Thursday, January 5, 2012

Rabbi Eliezer the Genius

Rabbi Akiva, as Maya described in the last post, became a great Torah scholar through hard work: he studied each letter methodically and was unashamed of beginning at the very beginning with his young son. Avot d’Rabbi Natan sets him in opposition to Rabbi Eliezer ben Hurcanus. If Rabbi Akiva is a model of a scholar who works hard and methodically, Rabbi Eliezer ben Hurcanus is the model of the natural genius. When he was twenty-two, he had never studied Torah before, but he decided to go study with Rabban Yochanan ben Zakkai. His father (the classic disapproving father of the genius narrative) told him that he wasn’t going anywhere until he finished plowing a full furrow. Eliezer woke up early, plowed the furrow and left to go to Rabban Yochanan ben Zakkai, who quickly predicted that he would be a great Torah scholar.

After that, his father, Hurcanus, heard that he was studying Torah, and planned to come to Jerusalem to disinherit Eliezer. Rabban Yochanan ben Zakkai was giving a public lecture. Hurcanus came and sat down in the crowd. In the middle of his lecture, Rabban Yochanan looked at Rabbi Eliezer and told him to teach. Eliezer said that he couldn’t, but his teacher pushed him, and when he started to teach, he said things that no one had ever heard before. At everything he said, Rabban Yochanan said “I have learned the truth.” When the lecture was over, Hurcanus stood up and announced that, although he had come to disinherit Rabbi Eliezer, he would actually give all of his possessions to him and disinherit his brothers.

It feels almost like a fairy tale: his father disapproved of him, he left home, he had special talents, his father eventually recognized them, and he became famous and powerful. Avot d’Rabbi Natan uses this story about Rabbi Eliezer as the example for “Hevei mitabek be’afar ragleihem”—“sit in the dust at [your teachers’] feet.” I’m not sure how exactly he did that here—it seems like he rose up to teaching his teacher very quickly. Is it just that he briefly refused to teach instead of Rabban Yochanan ben Zakkai? That doesn’t seem to me like enough to make him the example of that principle.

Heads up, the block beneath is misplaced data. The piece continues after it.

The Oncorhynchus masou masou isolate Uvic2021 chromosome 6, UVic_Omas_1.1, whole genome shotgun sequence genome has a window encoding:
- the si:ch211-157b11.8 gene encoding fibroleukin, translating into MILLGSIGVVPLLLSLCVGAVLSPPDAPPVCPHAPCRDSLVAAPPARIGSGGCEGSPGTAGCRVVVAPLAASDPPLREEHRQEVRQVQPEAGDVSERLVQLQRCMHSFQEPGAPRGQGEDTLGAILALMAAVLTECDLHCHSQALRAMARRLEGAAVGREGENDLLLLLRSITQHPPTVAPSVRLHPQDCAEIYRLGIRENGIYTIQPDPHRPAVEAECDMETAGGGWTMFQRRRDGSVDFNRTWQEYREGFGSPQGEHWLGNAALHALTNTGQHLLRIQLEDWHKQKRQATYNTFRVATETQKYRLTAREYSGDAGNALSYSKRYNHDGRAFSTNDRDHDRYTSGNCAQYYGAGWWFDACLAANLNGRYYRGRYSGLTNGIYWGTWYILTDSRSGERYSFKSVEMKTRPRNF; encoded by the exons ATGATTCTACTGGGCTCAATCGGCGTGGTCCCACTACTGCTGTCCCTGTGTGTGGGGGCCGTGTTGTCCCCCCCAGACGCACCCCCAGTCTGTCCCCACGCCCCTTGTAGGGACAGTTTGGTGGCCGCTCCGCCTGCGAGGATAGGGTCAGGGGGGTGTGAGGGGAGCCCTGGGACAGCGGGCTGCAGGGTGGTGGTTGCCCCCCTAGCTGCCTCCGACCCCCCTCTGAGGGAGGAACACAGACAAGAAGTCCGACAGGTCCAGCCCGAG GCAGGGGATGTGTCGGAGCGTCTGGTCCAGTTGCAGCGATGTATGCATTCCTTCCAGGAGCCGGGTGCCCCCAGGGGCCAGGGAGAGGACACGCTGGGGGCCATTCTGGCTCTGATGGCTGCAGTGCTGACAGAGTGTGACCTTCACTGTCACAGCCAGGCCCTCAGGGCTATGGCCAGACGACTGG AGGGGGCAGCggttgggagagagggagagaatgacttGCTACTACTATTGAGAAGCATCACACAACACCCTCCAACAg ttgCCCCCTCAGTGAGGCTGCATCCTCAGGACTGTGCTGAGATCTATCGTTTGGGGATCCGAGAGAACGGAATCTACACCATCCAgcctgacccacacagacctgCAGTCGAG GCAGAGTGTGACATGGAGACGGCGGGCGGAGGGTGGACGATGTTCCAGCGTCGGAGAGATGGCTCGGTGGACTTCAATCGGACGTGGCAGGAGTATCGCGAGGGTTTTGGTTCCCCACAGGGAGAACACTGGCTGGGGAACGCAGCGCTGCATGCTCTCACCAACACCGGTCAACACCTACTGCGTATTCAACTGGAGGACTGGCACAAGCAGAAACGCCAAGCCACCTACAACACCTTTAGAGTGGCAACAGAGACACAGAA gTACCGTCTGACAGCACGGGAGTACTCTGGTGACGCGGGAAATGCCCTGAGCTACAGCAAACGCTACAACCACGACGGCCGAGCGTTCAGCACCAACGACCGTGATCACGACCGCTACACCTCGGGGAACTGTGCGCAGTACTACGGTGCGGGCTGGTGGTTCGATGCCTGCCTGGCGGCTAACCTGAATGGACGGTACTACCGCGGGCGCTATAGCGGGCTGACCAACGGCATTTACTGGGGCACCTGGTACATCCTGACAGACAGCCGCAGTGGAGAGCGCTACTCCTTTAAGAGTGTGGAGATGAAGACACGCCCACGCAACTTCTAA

With Rabbi Akiva, there’s an implied moral: behave like him and you, too, could be a great scholar some day. But most of us will never get up with no preparation and teach amazing and startling things that will make all of our greatest teachers exclaim over us, so is there a message to this story? One thing we could learn is that, despite Rabbi Eliezer’s natural talent, if he had not decided that he wanted to study Torah, no one would have ever discovered him. It’s a good encouragement to try new forms of study, even if we have to abandon our plowing temporarily to do it. This reminds me of one of Maya’s (and my, but it was hers first) favorite psukim, from Megillat Esther: “Umi yodea im la’et kazot higat lemalchut?”—“Who knows if it is for this moment that you became queen?” I use this pasuk as a balance to my natural instinct to bide my time forever and not do anything: it reminds me that sometimes, we have opportunities that are risky, but offer a lot of potential good and may never be available again.  

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